NEW YORK — Attendees of the 2022 AACC Annual had an opportunity Monday to hear from the U.S. Education Department’s top higher education official about some of the Biden administration’s top-of-mind issues–and AACC members had a chance to let the under secretary know what’s important to them.
James Kvaal opened the panel conversation with officials from the American Association of Community Colleges (AACC) by giving kudos to two-year colleges and noting their critical importance in economic mobility, equitable opportunity, growth in living standards and more.
“A strong community college might be the most important institution our country has for that goal,” he said.
The White House wants to ensure any policies are written with community colleges in mind, Kvaal said.
In turn, AACC leaders said they were appreciative to have an administration that understands and values community colleges and includes them in all discussions about postsecondary education.
“We have been so fortunate this past couple of years to have an administration that truly values community colleges. Everything that we’ve got from them, in terms of drafts of bills, to bills that have been introduced, have really had a community college-centric flavor to them,” said AACC President and CEO Walter Bumphus.
A big ‘thank you’ for HEERF
AACC board members and staff on the panel noted how important the 2021 American Rescue Plan’s Higher Education Emergency Relief Funds have been to community colleges. David Baime, AACC’s senior vice president for government relations, said the Education Department (ED) has been very flexible in how colleges can use those funds to serve students.
“It happened because this administration has been very willing to work with you all,” he told attendees. “They understand how important these funds have been as you were are trying to cope with the pandemic.”
Phil Neal, president of Southcentral Kentucky Community and Technical College and a member of the AACC board of directors, gave examples of how his college has used its HEERF money–which is similar to how many community colleges have used their allotments. Neal’s college used its student portion of HEERF money mostly for student grants to help them with basic needs. It used its institutional portion to buy cleaning supplies and personal protective equipment for students and employees, hire additional cleaning staff and apply some of the money toward lost revenue. Two-year colleges also have tapped the money to clear outstanding balances that students owed to the college.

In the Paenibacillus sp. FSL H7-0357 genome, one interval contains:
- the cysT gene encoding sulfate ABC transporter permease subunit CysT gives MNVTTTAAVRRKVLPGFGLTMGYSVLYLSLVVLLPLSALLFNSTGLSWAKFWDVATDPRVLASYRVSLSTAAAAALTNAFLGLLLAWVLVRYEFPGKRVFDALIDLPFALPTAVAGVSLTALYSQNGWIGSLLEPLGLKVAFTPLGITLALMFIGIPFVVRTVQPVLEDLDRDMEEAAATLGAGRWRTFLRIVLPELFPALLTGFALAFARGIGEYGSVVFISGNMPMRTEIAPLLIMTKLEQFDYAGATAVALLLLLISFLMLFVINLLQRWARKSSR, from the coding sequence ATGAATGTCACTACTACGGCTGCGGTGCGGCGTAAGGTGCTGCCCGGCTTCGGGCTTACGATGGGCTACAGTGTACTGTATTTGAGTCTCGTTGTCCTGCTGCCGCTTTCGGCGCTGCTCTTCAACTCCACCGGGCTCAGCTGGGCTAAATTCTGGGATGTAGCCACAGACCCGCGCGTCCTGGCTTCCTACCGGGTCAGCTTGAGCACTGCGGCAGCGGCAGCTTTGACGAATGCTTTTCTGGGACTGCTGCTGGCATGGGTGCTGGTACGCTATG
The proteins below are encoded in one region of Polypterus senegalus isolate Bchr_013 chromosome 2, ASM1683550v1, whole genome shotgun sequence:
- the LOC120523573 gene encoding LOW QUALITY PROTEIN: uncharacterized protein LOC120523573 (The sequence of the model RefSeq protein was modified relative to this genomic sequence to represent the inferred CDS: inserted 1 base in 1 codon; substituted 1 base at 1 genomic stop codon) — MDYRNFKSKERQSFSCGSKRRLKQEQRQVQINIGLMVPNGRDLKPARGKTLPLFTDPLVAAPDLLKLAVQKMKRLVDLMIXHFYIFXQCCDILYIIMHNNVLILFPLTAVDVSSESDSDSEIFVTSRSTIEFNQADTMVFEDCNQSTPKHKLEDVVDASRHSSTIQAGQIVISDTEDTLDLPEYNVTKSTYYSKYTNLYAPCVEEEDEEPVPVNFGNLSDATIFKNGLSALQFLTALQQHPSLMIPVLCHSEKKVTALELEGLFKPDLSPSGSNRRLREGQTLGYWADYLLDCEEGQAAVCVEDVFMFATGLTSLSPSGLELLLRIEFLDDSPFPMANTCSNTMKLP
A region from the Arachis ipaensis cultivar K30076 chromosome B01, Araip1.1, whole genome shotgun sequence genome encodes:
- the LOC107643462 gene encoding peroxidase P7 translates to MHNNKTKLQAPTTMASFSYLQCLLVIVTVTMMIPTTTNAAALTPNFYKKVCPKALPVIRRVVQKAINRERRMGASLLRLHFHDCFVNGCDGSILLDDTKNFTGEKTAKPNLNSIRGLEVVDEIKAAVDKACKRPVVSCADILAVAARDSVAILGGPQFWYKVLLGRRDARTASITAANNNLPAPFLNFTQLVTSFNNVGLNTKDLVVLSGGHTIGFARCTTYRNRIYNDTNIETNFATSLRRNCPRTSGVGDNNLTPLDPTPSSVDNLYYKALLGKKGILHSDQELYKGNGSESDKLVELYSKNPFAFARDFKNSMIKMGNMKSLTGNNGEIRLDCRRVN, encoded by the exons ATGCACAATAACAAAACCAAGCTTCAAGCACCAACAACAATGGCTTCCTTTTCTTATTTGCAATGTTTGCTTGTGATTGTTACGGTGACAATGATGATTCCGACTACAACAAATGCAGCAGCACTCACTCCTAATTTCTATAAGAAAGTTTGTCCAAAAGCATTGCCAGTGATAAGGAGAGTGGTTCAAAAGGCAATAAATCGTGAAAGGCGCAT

Neal said colleges appreciate that unused HEERF allotments will automatically roll over to the next year, which means colleges don’t have to get bogged down with filing paperwork requesting the rollover. Although higher education institutions have used most of the HEERF funds–Kvaal said about 80% has been spent–the remaining money is still critical to colleges.
“We’re not out of the grips of this thing yet,” Neal said. “Our enrollments in some cases have not returned. Our students are still dealing with the impact of Covid.”
Although there are partisan tensions between the parties in Congress, there are areas in higher education that both sides agree on. One such area is in simplifying the federal student aid application. Congress has made legislative changes to trim down the FAFSA (Free Application for Federal Student Aid) and ED has found ways to make it easier for students and families to complete the form.
Much of the financial information requested in the FAFSA will soon automatically–with the applicant’s consent–come directly from the IRS, which already has that information through tax returns. The new process will also help reduce verification rates substantially, Kvaal said. Verification requires colleges to confirm certain information on student aid applications. Community colleges see it as unnecessarily burdensome and time-consuming, and can even hamper students’ ability to receive federal help in a timely manner.